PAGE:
Today, tourists of Europe still stand in awe at medieval cathedrals. The masses of soaring stone are a picture of the spirit of the Middle Ages, when people wanted desperately to construct earthly material into the likeness of heaven. But not all attempts at cathedral building were a pretty sight. Many toppled during construction. One of the biggest monuments of humankind’s effort to make things “on earth as it is in heaven” did, in fact, come crashing down—and it wasn’t made of stone. Today we still speak of the ruins. They’re called the crusades.
On November 27, 1095, Pope Urban II gave a rousing speech to a large crowd in Clermont, France. He promised spiritual and material reward to those who would fight to take back the Holy Land from Islamic rule. He compared those who would take up the sword to those who follow Jesus’ call to take up their cross and follow Him. In fact, the word crusade comes from “taking the cross.” The crowd roared at the end of his speech, shouting “Deus Vult” or “God wills it.” It became the battle cry of the crusades.
Church historian Bruce Shelley sagely advises us that, “while few contemporary Christians would defend the idea of the crusades or its most gross offenses, we must not overlook a simple reality. The Christians sought to counter Islam’s remarkable military conquest and preserve their geographic strongholds from being overrun.” Of course, the crusades were inexcusable. We might think, how could our brothers and sisters commit such horrific and hurtful acts? Because we have all sinned and fallen short of the glory of God (Romans 3:23), all of us are capable of such acts. We all have a desperate need for God’s redemption and grace. When we look at the crusades, we should react with humility, not self-righteousness.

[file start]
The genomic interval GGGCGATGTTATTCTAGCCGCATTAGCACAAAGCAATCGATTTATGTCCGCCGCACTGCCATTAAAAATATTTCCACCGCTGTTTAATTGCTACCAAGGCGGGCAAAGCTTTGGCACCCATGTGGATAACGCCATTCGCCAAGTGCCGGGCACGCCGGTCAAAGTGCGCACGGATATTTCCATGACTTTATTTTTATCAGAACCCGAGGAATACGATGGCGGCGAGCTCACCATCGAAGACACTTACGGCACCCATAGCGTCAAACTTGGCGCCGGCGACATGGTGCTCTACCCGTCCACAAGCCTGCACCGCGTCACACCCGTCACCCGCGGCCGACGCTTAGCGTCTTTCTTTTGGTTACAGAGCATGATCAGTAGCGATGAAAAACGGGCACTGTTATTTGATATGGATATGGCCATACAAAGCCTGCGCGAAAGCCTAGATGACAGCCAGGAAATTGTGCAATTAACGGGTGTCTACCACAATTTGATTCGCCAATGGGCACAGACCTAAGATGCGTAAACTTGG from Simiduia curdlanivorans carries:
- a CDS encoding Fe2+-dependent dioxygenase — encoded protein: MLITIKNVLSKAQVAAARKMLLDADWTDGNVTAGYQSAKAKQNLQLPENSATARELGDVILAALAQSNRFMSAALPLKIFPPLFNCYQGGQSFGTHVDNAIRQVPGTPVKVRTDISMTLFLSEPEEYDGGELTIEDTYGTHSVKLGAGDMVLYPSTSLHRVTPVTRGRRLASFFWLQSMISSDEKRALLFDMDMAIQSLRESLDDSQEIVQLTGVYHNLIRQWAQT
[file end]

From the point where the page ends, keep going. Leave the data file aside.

As Shelley noted, the rise and spread of the Islam in the Middle East, which we looked at earlier in our series, was probably the single biggest reason for the crusades. The second reason was a deep reverence among medieval Christians for the land upon which Christ had walked. When Islam first emerged in the seventh century it didn’t interrupt the stream of Christian pilgrims who had been journeying to the Holy Lands for centuries. But that changed in the eleventh century with a new group of Muslim converts called the Seljuk Turks. They had just gained control of Jerusalem, and they weren’t interested in sharing tithe Byzantine emperor Alexius I appealed to Pope Urban for help, which is why Urban gave the speech in France that launched the first crusade. While there would be seven major crusades in the next two hundred years, the crusades are better thought of as a spirit that pervaded the whole age. It was a spirit that, in the words of church historian Justo González, hoped “to defeat the Muslims who threatened Constantinople, to save the Byzantine Empire, to reunite the Eastern and Western branches of the church, to reconquer the Holy Land . . . and—in so doing—to win heaven.” At a time when people in Europe were suffering from crop failures and diseases, the crusades offered something to hope for.
As we will see tomorrow, the crusades looked like anything but heaven. Yet many who went on them thought they were doing God’s will. In some ways, we could see the crusades as what happens when, instead of praying to God, “Thy kingdom come,” we try to build His kingdom all by ourselves.